Research agency Fitch Solutions has lowered its natural gas spot price forecast from $3.90/million British Thermal Unit (MBTU) to $3.70/MBTU, following a sharper-than-expected decline in prices in the fourth quarter of 2021.
Fitch Solutions says a mild start to the winter heating season in the US has resulted in seasonally low domestic demand.
Although the warmer weather has helped to boost natural gas storage levels, it has put downward pressure on prices, as concerns about a supply shortfall ease.
However, Fitch Solutions expects US natural gas prices to remain elevated well above historic averages, as export levels stay buoyant and supply growth remains modest.
The agency expects many of the same factors that drove prices higher in the second half of 2021 to stay in play this year. These factors include strong liquid natural gas (LNG) exports and healthy economic activity.
Fitch Solutions further forecasts Henry Hub prices to average $4/MBTU this year.
“The expected growth in US unconventional oil output in 2022 will provide increased associated gas volumes to the market that will feed new LNG export capacity next year.
“Given the tight global market for LNG, driven by strong Asian and European consumption, we expect US natural gas to remain in high demand, supporting our view for elevated Henry Hub prices,” Fitch Solutions elaborates.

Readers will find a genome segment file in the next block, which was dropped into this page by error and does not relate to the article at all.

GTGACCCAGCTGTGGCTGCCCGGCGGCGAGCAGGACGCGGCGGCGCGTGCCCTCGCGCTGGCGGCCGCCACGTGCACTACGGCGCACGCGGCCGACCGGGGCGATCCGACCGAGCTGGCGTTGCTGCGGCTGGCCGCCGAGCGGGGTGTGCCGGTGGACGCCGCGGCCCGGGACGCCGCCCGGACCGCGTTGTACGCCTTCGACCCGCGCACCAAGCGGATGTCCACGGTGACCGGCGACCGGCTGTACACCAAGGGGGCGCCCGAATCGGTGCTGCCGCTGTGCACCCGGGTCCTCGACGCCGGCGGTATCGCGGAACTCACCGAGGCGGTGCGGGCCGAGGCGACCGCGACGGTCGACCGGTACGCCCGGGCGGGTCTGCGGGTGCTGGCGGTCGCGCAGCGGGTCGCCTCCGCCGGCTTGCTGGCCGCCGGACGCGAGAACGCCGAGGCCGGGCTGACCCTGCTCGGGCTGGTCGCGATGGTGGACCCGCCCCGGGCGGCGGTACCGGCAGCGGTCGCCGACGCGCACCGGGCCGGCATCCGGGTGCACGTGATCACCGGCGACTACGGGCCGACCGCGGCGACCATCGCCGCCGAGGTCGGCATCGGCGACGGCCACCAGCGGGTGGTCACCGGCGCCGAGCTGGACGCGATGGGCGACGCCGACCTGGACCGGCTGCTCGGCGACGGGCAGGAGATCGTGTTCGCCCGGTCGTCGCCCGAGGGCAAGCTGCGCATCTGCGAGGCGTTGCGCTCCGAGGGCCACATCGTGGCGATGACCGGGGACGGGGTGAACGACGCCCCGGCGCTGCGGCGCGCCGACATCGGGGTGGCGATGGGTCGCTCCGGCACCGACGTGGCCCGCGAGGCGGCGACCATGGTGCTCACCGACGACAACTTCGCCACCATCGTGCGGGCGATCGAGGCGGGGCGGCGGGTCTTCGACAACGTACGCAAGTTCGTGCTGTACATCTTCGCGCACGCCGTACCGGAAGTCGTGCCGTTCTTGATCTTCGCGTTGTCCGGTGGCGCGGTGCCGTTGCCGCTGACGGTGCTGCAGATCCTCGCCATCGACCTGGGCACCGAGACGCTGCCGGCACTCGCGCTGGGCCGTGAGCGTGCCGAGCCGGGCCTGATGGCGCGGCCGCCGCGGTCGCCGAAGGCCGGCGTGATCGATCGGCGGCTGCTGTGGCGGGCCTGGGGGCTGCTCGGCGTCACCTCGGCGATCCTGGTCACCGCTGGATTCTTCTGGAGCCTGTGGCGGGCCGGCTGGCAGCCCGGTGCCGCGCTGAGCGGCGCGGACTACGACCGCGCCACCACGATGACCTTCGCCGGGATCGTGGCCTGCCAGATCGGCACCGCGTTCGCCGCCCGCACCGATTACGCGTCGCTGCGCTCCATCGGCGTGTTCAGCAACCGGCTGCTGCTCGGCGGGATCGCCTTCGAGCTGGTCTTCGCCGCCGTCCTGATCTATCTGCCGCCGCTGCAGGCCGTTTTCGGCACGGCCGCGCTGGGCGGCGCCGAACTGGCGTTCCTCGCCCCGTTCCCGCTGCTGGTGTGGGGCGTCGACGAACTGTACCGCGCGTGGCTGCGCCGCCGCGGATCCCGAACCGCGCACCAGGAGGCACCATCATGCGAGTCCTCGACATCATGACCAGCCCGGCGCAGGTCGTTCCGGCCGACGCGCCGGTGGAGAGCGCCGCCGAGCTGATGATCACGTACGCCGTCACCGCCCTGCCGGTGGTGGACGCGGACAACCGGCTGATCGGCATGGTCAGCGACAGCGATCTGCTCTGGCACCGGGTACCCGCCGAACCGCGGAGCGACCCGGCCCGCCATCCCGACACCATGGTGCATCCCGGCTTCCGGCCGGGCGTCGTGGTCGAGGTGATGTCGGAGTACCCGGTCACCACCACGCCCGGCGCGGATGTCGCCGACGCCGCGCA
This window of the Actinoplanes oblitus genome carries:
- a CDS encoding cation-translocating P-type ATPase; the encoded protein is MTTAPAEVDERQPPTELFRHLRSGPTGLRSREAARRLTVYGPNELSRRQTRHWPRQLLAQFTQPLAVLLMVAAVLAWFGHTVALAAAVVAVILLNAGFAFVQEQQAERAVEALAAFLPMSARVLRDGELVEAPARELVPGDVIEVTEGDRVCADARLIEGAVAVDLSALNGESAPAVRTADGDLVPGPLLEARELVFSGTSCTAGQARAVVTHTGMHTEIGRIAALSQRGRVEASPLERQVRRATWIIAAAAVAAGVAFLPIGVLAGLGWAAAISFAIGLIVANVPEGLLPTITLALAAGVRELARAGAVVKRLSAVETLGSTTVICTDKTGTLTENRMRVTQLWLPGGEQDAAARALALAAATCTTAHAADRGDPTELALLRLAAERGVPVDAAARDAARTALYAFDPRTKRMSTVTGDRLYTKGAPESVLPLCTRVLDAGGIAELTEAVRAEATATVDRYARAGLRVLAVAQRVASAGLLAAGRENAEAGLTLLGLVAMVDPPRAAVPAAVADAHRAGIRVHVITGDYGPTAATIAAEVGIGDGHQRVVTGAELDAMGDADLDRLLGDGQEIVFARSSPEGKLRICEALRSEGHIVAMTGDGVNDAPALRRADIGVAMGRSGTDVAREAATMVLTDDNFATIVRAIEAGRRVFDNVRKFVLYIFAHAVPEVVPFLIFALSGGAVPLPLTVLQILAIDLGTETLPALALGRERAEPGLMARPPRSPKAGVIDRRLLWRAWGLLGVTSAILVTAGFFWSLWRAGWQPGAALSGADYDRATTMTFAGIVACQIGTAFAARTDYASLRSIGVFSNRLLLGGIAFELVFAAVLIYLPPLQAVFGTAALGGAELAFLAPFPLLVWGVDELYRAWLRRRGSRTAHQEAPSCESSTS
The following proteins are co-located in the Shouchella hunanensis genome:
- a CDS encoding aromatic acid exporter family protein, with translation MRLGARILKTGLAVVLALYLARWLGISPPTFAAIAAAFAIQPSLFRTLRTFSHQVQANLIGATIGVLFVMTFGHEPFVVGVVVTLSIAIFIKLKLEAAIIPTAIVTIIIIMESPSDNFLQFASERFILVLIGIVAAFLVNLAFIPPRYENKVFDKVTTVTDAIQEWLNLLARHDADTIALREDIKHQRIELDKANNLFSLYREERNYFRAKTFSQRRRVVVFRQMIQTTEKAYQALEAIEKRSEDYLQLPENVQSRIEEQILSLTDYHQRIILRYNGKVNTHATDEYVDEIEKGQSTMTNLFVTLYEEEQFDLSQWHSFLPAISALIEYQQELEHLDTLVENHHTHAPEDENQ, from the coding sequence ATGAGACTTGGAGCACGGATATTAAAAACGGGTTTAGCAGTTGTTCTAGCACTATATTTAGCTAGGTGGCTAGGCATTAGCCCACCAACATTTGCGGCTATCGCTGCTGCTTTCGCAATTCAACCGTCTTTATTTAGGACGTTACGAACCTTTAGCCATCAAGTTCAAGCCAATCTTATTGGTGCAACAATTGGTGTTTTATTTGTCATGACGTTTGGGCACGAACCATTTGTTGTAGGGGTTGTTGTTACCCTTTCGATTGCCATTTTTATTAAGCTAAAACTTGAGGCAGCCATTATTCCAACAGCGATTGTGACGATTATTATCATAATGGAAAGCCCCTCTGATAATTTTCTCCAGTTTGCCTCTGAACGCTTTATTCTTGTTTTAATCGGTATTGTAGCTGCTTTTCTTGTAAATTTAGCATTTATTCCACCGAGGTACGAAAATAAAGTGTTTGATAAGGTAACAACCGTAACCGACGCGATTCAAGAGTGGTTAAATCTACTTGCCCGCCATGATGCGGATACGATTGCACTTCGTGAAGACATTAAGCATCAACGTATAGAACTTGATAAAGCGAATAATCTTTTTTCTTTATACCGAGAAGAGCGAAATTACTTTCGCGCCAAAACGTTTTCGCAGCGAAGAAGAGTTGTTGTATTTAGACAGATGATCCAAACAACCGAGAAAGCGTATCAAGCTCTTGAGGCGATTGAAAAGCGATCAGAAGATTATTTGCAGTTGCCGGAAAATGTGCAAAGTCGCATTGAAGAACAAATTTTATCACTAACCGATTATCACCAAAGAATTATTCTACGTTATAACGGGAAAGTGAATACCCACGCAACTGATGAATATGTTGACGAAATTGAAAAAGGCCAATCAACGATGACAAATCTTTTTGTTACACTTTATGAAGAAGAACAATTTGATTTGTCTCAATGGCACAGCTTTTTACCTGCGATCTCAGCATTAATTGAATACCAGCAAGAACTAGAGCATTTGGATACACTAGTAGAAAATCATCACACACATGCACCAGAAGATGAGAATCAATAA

Meanwhile, Fitch Solutions says Brent crude oil prices will average $72/bl in 2022, while industrial metals will trend lower, compared with peak levels in 2021.
The agency further notes that manufacturing-linked metals such as aluminium and tin could remain better supported than copper, which would suffer from a weakening economic outlook.
Iron-ore prices will trend lower in 2022, reaching an average $90/t by the end of the year, compared with current levels of $102/t and the 2021 average of $155/t.
The agency also expects gold prices to trend lower this year, as the dollar strengthens and bond yields continue to recover. It expects gold to average $1 700/oz in 2022, with continued bouts of volatility.
However, gold will remain supported in the near term as inflation runs at a multi-year high, which will maintain the appeal of gold. This will be balanced by rising risks of the US Fed raising interest rates at a faster pace than currently expected by market participants.